Timber sales are throwbacks to beastly days

  Though the science of forestry has advanced over the past decade, green timber sales in forests west of the Cascades in Washington and Oregon don't show it.

Take the Roman Dunn timber sale, a tract of old-growth Douglas fir managed by the Bureau of Land Management along the central coast of Oregon near Eugene.

A year ago, the BLM and the U.S. Fish and Wildlife Service agreed that the Roman Dunn sale could go forward only if loggers left 40 percent of the canopy in place to provide habitat for the northern spotted owl and the marbled murrelet, both threatened species under the Endangered Species Act. Environmentalists saw that as a reasonable compromise, says Doug Heiken, an organizer for the Oregon Natural Resources Council.

But when the salvage rider legislation was signed into law this summer, the BLM was forced to honor the original logging contract. It called for a clearcut of the 58-acre tract with minimal buffer zone around two perennial creeks.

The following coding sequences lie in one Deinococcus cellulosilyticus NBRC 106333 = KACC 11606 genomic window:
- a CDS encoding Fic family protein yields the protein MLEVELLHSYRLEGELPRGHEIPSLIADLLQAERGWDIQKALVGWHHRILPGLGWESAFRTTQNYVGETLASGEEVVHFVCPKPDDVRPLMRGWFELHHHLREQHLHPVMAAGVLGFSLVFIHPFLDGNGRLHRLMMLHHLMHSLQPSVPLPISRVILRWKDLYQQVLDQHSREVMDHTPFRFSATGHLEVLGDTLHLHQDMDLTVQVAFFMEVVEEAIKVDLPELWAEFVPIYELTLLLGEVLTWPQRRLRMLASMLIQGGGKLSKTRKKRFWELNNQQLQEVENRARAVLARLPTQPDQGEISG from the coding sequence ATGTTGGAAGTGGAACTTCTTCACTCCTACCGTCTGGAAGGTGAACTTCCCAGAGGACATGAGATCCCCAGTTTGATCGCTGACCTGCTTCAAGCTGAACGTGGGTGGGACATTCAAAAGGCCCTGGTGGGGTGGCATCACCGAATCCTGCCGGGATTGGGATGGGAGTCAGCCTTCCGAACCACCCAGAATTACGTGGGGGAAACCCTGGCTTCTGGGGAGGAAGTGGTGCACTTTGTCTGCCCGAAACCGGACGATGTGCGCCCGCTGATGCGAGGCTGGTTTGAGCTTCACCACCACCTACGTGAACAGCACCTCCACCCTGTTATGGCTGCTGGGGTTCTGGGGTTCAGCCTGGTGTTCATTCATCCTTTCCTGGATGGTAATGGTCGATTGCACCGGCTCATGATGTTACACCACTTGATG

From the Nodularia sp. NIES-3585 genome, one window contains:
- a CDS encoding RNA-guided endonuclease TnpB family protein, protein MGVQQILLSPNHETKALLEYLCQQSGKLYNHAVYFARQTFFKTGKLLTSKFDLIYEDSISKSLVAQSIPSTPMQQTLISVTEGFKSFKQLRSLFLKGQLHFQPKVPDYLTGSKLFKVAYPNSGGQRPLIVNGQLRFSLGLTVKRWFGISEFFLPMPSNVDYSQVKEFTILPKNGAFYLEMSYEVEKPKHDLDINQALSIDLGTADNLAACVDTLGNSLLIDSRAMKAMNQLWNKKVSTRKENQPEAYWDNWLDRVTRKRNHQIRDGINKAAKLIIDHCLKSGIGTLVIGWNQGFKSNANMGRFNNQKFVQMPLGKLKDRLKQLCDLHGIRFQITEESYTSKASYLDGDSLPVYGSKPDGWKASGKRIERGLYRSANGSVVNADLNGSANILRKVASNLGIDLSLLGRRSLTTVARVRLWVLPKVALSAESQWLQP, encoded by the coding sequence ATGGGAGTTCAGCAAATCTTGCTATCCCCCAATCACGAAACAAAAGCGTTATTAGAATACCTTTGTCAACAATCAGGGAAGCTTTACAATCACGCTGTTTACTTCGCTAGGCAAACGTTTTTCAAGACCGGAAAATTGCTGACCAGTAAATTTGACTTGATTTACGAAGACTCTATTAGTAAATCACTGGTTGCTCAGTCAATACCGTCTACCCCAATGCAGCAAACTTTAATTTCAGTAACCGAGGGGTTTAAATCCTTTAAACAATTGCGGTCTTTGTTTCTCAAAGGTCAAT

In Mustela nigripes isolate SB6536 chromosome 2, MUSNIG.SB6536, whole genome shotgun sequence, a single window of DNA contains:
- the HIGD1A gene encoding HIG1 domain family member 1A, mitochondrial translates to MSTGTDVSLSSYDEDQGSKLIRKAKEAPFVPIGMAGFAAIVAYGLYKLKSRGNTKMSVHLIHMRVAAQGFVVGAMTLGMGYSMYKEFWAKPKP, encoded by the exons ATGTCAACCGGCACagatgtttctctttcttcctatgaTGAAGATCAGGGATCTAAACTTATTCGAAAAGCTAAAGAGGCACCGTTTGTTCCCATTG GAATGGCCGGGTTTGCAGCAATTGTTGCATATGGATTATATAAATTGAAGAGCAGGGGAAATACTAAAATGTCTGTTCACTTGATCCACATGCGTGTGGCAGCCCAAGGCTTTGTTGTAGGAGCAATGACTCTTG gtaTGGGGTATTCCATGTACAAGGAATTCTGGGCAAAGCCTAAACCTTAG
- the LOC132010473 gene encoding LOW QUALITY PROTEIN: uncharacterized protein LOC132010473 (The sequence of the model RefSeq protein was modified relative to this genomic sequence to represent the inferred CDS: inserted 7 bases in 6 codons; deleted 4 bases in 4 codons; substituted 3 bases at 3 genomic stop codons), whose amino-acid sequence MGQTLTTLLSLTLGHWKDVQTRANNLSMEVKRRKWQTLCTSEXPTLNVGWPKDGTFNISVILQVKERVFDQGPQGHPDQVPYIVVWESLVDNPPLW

"This site has 500-year-old trees, spotted owls, marbled murrelets, and rare amphibians," says Heiken. "Chinook and coho salmon spawn just downstream from it. Yet Congress ordered the BLM to go back and clearcut the site with protection measures weaker than those enforced by the state of Oregon."

The BLM sold Roman Dunn to the Hull-Oakes Timber Company Sept. 7. On Sept. 25, loggers sidestepped a dozen protesters and began preparing the site for a clearcut.

Like the other section 318 sales, "Roman Dunn is an old-fashioned, dirty one," says Andy Stahl, executive director of the Association of Forest Service Employees for Environmental Ethics. "There is not one of these sales that a district manager would sign today."


High Country News Classifieds